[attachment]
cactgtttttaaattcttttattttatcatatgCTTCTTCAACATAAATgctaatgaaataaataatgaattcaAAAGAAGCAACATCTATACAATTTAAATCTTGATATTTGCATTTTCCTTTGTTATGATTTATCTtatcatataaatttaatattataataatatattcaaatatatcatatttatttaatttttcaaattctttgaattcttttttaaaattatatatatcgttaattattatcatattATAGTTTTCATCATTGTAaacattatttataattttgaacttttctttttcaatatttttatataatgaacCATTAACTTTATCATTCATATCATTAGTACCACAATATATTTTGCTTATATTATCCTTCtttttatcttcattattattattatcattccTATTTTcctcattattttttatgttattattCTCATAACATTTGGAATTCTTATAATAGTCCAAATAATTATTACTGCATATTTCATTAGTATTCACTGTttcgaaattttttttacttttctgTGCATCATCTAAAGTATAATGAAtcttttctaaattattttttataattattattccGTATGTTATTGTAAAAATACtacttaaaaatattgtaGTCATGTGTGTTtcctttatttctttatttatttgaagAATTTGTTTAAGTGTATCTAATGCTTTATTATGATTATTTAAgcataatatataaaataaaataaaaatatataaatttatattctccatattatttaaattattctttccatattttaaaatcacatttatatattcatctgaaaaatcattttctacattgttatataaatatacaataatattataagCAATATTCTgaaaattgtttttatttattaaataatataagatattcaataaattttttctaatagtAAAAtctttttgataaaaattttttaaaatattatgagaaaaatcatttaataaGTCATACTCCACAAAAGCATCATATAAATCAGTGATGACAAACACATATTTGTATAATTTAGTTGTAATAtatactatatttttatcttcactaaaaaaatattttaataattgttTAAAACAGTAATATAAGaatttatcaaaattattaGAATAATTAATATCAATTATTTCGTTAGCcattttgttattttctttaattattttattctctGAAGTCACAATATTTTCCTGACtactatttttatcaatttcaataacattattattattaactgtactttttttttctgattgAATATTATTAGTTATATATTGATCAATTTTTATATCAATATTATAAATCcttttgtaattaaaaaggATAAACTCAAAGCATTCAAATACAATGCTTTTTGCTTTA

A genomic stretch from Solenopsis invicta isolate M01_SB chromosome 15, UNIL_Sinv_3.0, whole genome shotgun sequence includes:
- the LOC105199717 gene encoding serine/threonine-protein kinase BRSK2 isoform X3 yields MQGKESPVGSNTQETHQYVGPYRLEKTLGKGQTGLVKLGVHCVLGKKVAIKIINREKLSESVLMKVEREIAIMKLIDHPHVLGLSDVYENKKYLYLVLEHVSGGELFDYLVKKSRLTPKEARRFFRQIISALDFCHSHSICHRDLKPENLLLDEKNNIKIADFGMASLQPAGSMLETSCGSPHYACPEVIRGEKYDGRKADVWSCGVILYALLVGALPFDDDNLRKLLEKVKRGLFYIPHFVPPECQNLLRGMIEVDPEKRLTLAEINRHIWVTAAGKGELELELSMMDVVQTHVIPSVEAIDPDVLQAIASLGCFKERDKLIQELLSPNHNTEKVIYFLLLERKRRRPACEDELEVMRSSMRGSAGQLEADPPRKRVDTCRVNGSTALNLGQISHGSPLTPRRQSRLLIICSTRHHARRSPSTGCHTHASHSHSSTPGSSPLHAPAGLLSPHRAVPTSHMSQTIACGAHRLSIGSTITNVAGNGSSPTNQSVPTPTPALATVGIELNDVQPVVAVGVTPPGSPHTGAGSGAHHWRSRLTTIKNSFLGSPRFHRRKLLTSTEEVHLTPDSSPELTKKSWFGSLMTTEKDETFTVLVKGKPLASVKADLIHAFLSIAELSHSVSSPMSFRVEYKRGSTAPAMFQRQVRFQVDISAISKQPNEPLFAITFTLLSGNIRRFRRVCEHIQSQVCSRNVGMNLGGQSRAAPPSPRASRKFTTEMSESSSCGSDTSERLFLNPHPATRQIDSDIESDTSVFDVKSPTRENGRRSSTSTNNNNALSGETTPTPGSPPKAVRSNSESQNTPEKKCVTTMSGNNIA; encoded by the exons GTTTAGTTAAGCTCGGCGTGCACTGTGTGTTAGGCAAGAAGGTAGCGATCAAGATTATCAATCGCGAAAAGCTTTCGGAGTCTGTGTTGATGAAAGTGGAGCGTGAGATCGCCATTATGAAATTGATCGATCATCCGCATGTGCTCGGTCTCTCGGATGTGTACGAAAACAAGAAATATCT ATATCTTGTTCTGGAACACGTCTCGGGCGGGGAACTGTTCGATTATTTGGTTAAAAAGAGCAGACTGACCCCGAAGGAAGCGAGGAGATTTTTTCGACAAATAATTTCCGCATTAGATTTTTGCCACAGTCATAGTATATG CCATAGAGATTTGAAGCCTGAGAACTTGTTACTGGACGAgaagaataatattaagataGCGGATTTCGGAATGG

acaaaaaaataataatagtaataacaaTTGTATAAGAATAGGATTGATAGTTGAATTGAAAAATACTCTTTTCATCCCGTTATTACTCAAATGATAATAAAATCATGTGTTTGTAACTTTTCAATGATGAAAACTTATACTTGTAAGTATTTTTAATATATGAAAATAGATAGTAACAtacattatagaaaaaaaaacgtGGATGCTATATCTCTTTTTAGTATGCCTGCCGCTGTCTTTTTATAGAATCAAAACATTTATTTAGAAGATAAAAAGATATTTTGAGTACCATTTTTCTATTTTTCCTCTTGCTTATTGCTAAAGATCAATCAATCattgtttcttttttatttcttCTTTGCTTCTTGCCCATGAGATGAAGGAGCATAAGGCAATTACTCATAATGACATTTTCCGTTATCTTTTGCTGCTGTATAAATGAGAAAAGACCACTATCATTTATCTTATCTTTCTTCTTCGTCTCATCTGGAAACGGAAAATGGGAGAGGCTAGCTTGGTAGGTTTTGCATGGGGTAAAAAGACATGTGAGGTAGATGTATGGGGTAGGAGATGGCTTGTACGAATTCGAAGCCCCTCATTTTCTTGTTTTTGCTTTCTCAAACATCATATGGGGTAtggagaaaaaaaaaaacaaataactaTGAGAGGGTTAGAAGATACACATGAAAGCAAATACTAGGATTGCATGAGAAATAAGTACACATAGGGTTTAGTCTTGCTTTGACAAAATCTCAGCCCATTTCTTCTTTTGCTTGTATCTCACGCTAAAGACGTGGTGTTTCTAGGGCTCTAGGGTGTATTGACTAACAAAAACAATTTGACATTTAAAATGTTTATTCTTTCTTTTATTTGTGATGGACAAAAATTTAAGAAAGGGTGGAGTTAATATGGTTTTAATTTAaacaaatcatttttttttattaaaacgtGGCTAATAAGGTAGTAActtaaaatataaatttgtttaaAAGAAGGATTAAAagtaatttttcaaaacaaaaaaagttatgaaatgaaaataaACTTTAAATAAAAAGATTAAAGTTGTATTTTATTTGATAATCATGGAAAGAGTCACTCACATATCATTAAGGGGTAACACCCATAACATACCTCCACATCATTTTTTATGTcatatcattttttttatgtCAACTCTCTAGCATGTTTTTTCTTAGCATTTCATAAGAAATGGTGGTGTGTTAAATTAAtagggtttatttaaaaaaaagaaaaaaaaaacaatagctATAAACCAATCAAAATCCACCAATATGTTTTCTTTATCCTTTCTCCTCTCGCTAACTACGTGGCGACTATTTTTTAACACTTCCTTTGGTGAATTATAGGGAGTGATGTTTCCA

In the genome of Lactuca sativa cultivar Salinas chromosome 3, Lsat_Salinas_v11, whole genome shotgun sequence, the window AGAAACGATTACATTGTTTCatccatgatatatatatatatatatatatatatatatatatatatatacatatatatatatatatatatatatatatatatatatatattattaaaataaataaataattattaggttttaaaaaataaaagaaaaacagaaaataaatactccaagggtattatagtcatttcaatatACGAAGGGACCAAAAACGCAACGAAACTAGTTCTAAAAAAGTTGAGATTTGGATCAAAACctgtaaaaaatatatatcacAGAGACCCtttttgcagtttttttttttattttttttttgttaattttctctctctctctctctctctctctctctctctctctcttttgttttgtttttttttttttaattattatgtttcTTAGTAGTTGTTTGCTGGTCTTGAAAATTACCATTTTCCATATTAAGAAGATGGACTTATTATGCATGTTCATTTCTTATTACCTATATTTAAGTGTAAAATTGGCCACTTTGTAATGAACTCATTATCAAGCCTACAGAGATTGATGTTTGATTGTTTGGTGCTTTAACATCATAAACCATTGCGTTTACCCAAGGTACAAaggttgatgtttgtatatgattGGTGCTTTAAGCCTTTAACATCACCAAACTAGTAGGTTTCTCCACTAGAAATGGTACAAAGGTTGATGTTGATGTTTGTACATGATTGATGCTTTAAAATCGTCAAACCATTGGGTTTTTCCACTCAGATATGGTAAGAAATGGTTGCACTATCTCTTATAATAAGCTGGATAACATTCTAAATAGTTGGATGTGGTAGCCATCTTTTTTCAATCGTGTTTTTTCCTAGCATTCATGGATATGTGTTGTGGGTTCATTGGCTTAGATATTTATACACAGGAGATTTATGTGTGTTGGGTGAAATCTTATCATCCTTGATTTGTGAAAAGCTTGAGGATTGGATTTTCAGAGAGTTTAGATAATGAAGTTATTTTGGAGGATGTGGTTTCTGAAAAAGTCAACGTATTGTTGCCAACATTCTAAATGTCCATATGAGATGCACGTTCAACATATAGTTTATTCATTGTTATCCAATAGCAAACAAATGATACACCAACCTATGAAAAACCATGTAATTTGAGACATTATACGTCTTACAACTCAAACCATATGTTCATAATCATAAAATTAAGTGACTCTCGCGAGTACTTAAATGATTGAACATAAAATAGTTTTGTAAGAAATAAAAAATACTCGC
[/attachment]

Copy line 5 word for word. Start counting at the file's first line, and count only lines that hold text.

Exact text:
In the genome of Lactuca sativa cultivar Salinas chromosome 3, Lsat_Salinas_v11, whole genome shotgun sequence, the window AGAAACGATTACATTGTTTCatccatgatatatatatatatatatatatatatatatatatatatatacatatatatatatatatatatatatatatatatatatatattattaaaataaataaataattattaggttttaaaaaataaaagaaaaacagaaaataaatactccaagggtattatagtcatttcaatatACGAAGGGACCAAAAACGCAACGAAACTAGTTCTAAAAAAGTTGAGATTTGGATCAAAACctgtaaaaaatatatatcacAGAGACCCtttttgcagtttttttttttattttttttttgttaattttctctctctctctctctctctctctctctctctctctcttttgttttgtttttttttttttaattattatgtttcTTAGTAGTTGTTTGCTGGTCTTGAAAATTACCATTTTCCATATTAAGAAGATGGACTTATTATGCATGTTCATTTCTTATTACCTATATTTAAGTGTAAAATTGGCCACTTTGTAATGAACTCATTATCAAGCCTACAGAGATTGATGTTTGATTGTTTGGTGCTTTAACATCATAAACCATTGCGTTTACCCAAGGTACAAaggttgatgtttgtatatgattGGTGCTTTAAGCCTTTAACATCACCAAACTAGTAGGTTTCTCCACTAGAAATGGTACAAAGGTTGATGTTGATGTTTGTACATGATTGATGCTTTAAAATCGTCAAACCATTGGGTTTTTCCACTCAGATATGGTAAGAAATGGTTGCACTATCTCTTATAATAAGCTGGATAACATTCTAAATAGTTGGATGTGGTAGCCATCTTTTTTCAATCGTGTTTTTTCCTAGCATTCATGGATATGTGTTGTGGGTTCATTGGCTTAGATATTTATACACAGGAGATTTATGTGTGTTGGGTGAAATCTTATCATCCTTGATTTGTGAAAAGCTTGAGGATTGGATTTTCAGAGAGTTTAGATAATGAAGTTATTTTGGAGGATGTGGTTTCTGAAAAAGTCAACGTATTGTTGCCAACATTCTAAATGTCCATATGAGATGCACGTTCAACATATAGTTTATTCATTGTTATCCAATAGCAAACAAATGATACACCAACCTATGAAAAACCATGTAATTTGAGACATTATACGTCTTACAACTCAAACCATATGTTCATAATCATAAAATTAAGTGACTCTCGCGAGTACTTAAATGATTGAACATAAAATAGTTTTGTAAGAAATAAAAAATACTCGC